You’re sweet enough. It’s time to cut back on the sugar. The World Health Organization (WHO) is calling for a reduction of daily sugar intake to tackle tooth decay.
Sugar is the nasty little ingredient in many foods that can produce plaque and over all tooth decay. In the US, 92% of adults aged 20-64 have experienced dental cavities in at least one of their permanent teeth. Sugar can wreak havoc on teeth and cause obesity so it’s no wonder why WHO is trying to curb its prevalence.
In 2002, WHO recommended that daily consumption of natural sugars (that appear in honey, fruits, syrup, etc.) should make up a maximum of 10% of an individual’s energy intake, the equivalent of 50 g of free sugars per day. Now, WHO is recommending the target should be half of that or 5% of an individual’s energy intake. In the latest study in BMC Public Health, researchers support this proposed move but said the 5% figure should actually be the maximum daily sugar intake and the targeted should be about 3%.
The researchers in the study analyzed public health records from different countries. They compared dental health and sugar consumption over time among large populations of adults and children among large populations of adults and children. “Tooth decay is a serious problem worldwide and reducing sugar intake makes a huge difference,” says study author Aubrey Sheiham of the Department of Epidemiology & Public Health at University of College London.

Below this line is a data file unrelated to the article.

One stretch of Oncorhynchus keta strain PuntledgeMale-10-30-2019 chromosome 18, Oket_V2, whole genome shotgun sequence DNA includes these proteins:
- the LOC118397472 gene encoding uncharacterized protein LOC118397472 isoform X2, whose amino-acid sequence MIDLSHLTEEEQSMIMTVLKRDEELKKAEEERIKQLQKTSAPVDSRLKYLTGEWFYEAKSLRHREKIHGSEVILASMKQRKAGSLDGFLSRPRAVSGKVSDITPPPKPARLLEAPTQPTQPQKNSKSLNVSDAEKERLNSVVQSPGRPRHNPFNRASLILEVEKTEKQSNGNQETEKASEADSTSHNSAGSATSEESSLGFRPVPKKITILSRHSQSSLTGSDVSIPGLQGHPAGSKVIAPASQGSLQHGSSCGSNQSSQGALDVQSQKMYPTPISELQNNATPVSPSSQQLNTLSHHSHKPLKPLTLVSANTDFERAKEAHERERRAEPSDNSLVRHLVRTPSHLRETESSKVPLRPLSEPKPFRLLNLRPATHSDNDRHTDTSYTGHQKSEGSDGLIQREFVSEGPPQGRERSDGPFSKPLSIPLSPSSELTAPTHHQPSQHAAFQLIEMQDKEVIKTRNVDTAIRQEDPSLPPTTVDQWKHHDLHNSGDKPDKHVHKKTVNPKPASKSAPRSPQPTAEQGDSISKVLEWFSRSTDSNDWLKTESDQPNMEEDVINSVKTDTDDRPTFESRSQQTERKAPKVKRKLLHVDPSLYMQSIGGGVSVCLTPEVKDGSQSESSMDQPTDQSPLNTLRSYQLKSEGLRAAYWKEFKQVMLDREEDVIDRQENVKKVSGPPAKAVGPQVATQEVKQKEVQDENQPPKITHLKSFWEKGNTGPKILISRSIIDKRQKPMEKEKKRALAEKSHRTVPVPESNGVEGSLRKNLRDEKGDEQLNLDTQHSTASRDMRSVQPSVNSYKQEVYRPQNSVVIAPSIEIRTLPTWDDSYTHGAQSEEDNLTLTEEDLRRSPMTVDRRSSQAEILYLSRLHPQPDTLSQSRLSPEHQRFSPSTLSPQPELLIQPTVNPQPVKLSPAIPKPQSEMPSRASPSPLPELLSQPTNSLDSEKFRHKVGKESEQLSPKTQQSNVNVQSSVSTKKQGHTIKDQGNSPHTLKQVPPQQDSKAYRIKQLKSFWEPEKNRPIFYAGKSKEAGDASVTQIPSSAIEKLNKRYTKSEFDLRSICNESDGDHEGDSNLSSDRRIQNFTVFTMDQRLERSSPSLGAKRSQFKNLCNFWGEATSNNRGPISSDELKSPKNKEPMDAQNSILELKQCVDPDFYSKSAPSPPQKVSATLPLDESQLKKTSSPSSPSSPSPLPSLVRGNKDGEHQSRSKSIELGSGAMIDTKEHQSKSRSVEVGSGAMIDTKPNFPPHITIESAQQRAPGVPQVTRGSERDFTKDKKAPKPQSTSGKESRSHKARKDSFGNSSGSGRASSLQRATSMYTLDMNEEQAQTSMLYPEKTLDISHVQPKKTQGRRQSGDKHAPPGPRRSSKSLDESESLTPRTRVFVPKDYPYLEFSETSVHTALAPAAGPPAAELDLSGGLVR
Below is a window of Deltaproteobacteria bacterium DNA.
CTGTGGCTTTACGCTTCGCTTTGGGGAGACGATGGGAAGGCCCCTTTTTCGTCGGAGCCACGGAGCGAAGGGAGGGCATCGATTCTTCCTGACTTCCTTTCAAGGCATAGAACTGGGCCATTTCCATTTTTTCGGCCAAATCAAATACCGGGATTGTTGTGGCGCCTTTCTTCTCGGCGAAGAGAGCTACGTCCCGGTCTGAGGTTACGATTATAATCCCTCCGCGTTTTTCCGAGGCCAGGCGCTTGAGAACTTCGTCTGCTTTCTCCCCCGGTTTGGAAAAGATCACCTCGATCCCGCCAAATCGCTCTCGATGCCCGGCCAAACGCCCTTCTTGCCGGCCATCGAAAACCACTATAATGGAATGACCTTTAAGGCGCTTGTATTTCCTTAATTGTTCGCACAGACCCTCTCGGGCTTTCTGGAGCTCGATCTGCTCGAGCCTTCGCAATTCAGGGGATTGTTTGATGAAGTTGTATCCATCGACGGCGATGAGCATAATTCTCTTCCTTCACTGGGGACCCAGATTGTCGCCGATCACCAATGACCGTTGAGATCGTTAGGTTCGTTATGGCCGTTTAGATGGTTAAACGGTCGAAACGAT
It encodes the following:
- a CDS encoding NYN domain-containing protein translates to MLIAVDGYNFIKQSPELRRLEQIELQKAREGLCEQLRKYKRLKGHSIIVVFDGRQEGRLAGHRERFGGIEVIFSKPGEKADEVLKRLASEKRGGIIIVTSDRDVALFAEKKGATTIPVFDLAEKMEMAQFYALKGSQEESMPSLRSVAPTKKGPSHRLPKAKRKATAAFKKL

Even with advancements in fluoride and improvements in dentistry, cavities still remain a worldwide problem in many adults and children. The researchers and WHO and many other industry professionals are coming to the same conclusions: sugar isn’t always sweet. It’s time to cut back.